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When Life Veers Off Track: Accepting and Tolerating the Unexpected

Christy Matta, M.A.

Stressful situations happen to everyone. It's impossible to go through life without experiencing a loss or death, being rejected, failing, having an accident, being physically harmed or feeling threatened. We hope that these stressful situations don't happen often, but the reality is that they happen to all of us. They appear in different forms in each of our lives, but whether we are Oprah Winfrey or an average Joe, we cannot eliminate stressful events from our lives.

hand holding a stop signSome things happen suddenly. We're heading in a direction and we find ourselves unexpectedly out of a job, injured in a car accident or having lost someone important. Abruptly we are off track, sometimes irrevocably.

What we do when these circumstances arise makes a significant difference in how long we experience the stress and anxiety they trigger. The reality is that no one wants to experience rejection or pain. We all want to remain healthy and have our lives move forward towards our goals. Because of that, we will go to great lengths to avoid these unavoidable circumstances.

I know a woman who has a child with behavioral issues. At first he seemed to simply be a difficult child. He didn't sleep through the night, threw tantrums at meal times and when it was time to leave the house and was unable to focus and play quietly on his own. He is a first child and his mother, who is a successful business woman, could see only his willfulness and defiance. As he's grown older, his problems have grown. He became aggressive around other children, he's required to be in special classes at school because he's unable to follow class routines and on one occasion stood on a classroom table and yelled obscenities at the rest of the class. His behavior is so out-of-control at home that his mother has tried putting locks on his door to keep him in a time-out and constantly has to intervene to stop aggression towards his younger brothers. She is under constant stress and describes his behavior as "ruining the family." She continues to view her son as demanding and refuses any suggestion that he may have mental health issues. She avoids books about the topic and rejects suggestion that she seek out help. She desperately wants her son to be "normal," so she refuses to see his behavior as a result of anything other than disobedience.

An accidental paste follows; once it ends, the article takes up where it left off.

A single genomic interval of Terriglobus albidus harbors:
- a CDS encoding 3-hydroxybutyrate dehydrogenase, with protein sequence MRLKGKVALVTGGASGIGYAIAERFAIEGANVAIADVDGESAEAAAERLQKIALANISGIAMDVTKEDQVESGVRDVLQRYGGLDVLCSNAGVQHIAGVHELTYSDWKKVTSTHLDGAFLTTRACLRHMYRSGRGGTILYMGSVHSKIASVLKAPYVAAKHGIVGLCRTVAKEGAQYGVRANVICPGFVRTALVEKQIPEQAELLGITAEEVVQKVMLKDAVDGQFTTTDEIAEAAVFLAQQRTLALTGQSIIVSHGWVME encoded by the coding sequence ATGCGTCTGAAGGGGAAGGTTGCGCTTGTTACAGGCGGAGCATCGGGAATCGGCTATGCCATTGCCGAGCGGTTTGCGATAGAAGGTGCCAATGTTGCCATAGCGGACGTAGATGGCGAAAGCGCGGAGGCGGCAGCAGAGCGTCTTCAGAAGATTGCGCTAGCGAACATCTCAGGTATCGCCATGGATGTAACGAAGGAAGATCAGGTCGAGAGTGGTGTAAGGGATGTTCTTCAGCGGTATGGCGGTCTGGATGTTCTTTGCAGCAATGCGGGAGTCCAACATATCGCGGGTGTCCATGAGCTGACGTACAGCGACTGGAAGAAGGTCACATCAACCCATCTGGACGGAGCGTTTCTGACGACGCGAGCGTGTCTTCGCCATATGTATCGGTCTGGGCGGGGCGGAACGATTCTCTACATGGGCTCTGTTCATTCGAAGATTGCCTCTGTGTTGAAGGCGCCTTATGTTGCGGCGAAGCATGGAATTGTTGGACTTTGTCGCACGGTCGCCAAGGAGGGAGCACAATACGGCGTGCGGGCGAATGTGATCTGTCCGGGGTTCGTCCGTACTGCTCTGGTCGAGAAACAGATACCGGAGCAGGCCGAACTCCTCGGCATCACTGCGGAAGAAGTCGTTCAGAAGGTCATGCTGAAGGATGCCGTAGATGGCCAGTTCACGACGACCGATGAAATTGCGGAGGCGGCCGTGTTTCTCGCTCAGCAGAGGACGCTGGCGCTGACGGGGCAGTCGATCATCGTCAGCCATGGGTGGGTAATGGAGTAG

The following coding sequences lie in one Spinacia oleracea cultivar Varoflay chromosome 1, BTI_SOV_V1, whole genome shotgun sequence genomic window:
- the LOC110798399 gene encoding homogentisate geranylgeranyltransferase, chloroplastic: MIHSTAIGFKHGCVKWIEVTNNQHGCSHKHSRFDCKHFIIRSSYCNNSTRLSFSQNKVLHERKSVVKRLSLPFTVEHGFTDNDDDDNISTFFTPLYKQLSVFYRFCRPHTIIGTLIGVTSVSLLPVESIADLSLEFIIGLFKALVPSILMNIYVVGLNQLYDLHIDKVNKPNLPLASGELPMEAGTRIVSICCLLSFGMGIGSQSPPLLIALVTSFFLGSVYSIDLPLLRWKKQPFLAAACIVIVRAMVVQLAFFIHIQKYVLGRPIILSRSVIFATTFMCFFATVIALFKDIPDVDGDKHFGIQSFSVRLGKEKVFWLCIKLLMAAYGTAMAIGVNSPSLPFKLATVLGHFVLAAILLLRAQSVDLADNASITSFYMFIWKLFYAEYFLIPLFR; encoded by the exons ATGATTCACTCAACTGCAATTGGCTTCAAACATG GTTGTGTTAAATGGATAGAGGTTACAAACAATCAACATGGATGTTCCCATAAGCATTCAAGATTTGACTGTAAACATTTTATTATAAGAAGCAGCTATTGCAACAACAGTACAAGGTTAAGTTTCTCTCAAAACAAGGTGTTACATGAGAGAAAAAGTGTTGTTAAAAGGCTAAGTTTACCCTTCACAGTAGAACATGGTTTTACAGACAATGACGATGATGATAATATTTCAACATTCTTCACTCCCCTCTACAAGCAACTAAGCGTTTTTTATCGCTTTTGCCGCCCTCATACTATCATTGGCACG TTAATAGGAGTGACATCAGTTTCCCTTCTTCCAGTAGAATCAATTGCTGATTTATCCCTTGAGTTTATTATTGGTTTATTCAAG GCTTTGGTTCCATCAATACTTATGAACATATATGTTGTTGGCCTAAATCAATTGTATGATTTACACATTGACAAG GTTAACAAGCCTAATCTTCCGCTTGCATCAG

This woman is going to great lengths to avoid having a son with mental health problems. She has increased the stress and anxiety the entire family experiences by ignoring and refusing to face some likely causes of her son's behavior problems. When he was born, she had a dream of him growing up and becoming an accomplished and productive adult. Hanging onto her belief that he is "disobedient" allows her to hope that he will simply grow out of his problems. Choosing to open to the possibility of some type of mental disability would, in her mind, be giving up on her hopes for him.

It is extremely painful to give up on some of our long held hopes and dreams. Many people avoid facing and tolerating circumstances that send us off the course of how we wanted our lives to turn out. We believe that if we simply will it hard enough and refuse continue to trudge towards our vision of how we want things to be, despite all obstacles and evidence to the contrary, that life will somehow bend to our hopes and expectations.

Having a will of steel and staying the course despite obstacles can be a great asset in achieving goals. Many people find success through persistence and hard work. But, willing reality to change and persisting despite our true circumstances merely creates pain and suffering and keeps us spinning our wheels in place.

In order to move forward, we must learn to first acknowledge and tolerate that life has handed us an unexpected and unwelcome circumstance. By accepting the situation in which we find ourselves we are able to move forward. Continually struggling to avoid what has already happened takes time and tremendous energy. That time and energy could be better spent on dealing with things as they are now and creating a life that incorporates this new reality.